In broad daylight, all four phones take very nice photos with their main cameras - but you already knew that. Each has its own particular 'look,' but even those lines are becoming more blurred.
Perhaps the most distinct of these is the Xperia. Its images have the most contrast, which means that in certain demanding scenes, you might be left with somewhat deeper shadows (the cars in the castle sample) or clipped highlights (the snail). It wouldn't be correct to single out the Xperia by calling its dynamic range the narrowest. It's just that it doesn't apply its HDR algorithms with quite as much fervor as a Galaxy or an iPhone does.
The Xperia is also a little conservative when it comes to color saturation - we've been conditioned towards livelier output, though it will still produce nice colors in most situations. Even so, if you prefer a more 'photographic' and less 'social media' vibe, the Xperia will be a perfect match.
Speaking of, the Galaxy is perhaps the most 'social media' of the pack. A healthy dose of saturation alongside some added warmth, particularly in the greens, make for arguably the most easily likable colors, if not the most 'correct'. Having said that, it was a revelation that the skies which Galaxies have historically rendered as very cyan have been tweaked to a more realistic blue.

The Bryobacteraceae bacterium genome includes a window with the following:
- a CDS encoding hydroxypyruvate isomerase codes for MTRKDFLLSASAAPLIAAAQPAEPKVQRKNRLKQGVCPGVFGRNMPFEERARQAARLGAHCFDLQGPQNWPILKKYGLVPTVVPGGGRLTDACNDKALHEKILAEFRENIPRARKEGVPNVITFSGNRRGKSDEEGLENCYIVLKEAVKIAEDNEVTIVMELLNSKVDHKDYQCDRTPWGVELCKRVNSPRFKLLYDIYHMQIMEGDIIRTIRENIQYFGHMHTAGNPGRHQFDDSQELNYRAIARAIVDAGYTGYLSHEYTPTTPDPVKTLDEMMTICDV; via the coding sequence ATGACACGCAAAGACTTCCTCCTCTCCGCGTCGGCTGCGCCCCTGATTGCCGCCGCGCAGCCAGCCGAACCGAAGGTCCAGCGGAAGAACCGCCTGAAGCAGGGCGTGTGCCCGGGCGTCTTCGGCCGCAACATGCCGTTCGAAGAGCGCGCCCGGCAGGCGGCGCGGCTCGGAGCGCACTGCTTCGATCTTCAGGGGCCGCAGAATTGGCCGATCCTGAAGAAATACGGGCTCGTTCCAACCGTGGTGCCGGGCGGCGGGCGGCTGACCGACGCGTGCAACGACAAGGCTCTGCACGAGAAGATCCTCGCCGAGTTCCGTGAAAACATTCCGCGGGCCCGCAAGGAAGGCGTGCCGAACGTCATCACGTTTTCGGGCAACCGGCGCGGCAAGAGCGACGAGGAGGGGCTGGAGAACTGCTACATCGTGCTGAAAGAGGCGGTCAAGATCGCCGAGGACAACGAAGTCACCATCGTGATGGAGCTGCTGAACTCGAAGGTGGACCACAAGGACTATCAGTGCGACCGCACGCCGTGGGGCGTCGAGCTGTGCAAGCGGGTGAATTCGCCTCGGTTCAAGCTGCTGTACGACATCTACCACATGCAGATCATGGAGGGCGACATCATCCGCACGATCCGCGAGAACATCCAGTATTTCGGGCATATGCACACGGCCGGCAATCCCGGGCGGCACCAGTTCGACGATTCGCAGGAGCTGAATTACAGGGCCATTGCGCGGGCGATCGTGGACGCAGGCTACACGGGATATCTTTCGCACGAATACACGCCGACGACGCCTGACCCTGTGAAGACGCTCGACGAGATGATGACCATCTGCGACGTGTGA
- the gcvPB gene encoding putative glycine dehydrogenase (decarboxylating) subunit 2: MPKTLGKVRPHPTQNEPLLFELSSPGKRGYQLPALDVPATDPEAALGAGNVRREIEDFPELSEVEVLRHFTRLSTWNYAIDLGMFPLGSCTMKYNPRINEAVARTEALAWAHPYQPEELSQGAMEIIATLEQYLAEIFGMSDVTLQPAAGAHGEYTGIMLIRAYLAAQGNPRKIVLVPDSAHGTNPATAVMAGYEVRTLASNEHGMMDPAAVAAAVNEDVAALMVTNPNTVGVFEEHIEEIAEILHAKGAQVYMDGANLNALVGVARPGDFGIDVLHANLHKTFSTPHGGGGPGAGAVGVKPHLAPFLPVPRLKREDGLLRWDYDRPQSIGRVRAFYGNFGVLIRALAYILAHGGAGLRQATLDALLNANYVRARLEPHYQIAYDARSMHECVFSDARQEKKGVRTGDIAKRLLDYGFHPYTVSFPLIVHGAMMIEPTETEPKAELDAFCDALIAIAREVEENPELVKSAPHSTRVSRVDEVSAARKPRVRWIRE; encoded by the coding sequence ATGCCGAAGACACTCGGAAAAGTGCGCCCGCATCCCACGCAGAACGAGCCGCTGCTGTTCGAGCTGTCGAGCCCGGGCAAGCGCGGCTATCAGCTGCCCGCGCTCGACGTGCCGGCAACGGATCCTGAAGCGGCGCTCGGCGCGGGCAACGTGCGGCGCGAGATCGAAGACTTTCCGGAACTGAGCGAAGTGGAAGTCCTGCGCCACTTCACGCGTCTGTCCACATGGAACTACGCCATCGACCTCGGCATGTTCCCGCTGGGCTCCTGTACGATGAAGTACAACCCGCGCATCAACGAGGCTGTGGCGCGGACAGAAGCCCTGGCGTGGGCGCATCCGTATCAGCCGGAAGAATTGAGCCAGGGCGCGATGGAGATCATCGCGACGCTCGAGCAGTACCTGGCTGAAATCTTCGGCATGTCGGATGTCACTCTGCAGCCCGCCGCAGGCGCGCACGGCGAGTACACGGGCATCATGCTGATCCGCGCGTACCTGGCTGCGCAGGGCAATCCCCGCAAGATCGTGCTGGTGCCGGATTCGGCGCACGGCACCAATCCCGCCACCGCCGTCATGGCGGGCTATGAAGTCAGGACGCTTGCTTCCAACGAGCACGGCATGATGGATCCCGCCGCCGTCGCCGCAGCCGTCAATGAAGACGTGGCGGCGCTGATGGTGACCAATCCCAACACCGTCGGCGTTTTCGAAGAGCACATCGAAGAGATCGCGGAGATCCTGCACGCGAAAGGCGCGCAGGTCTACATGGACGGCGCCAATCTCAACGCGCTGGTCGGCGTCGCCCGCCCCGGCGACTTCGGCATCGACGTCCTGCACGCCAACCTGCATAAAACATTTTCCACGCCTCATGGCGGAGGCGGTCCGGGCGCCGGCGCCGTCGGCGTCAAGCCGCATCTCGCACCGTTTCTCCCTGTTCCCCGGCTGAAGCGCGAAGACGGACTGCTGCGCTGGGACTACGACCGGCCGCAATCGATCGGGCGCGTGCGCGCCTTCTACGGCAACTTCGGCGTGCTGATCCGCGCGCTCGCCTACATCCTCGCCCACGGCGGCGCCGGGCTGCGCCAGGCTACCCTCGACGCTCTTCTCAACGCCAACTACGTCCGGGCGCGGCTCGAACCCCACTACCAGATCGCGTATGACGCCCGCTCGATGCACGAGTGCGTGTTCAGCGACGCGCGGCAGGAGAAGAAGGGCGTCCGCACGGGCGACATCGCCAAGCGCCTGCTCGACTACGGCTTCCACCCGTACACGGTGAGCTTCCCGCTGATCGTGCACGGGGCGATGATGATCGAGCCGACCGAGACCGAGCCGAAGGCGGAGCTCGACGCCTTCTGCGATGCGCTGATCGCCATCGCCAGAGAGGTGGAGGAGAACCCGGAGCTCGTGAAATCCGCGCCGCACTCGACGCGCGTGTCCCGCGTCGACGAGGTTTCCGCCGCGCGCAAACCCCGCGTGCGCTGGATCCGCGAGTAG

A cliche if we've ever heard one, the iPhone's colors are more true to life. It's particularly so in duller scenes where the Galaxy will give reality a bit of a boost. However, feed the Pro Max some orange fall leaves, and it'll give the Note a run for its money for color pop.
The Mate 40 Pro surprised us in this head-to-head. Specifically, it was comparatively less enthusiastic in the fall leaves scenes than both the iPhone and the Galaxy, perhaps even the Xperia. We'd be pleased with its output in these samples in isolation, but it did stand out in the pool. Weirdly enough, it's happy to match the competitors in color saturation for 'man-made' objects, just not leaves. The Mate's skies turned out different in these shots, too, with a faint purple tint next to the almost identically blue rivals.
With all cameras here matched at 12MP, it's no surprise that the level of detail is very similar between the four. The Note isn't as aggressive as Galaxies once were with sharpening, and grass doesn't look overprocessed. If anything, it's the iPhone's rendition of random textures that bothers us more.
The Mate's grass is hit or miss - if the sensor is badly out resolved, textures get an artificial look, but if the pixels are enough, it looks good (snail shot). It is a bit lacking in micro-contrast - the stone masonry in the castle sample could use some better definition. The Xperia's rendition of fine detail is very natural too, but here we can point out that sharpness does deteriorate towards the extreme corners.
Noise performance is excellent on all four cameras.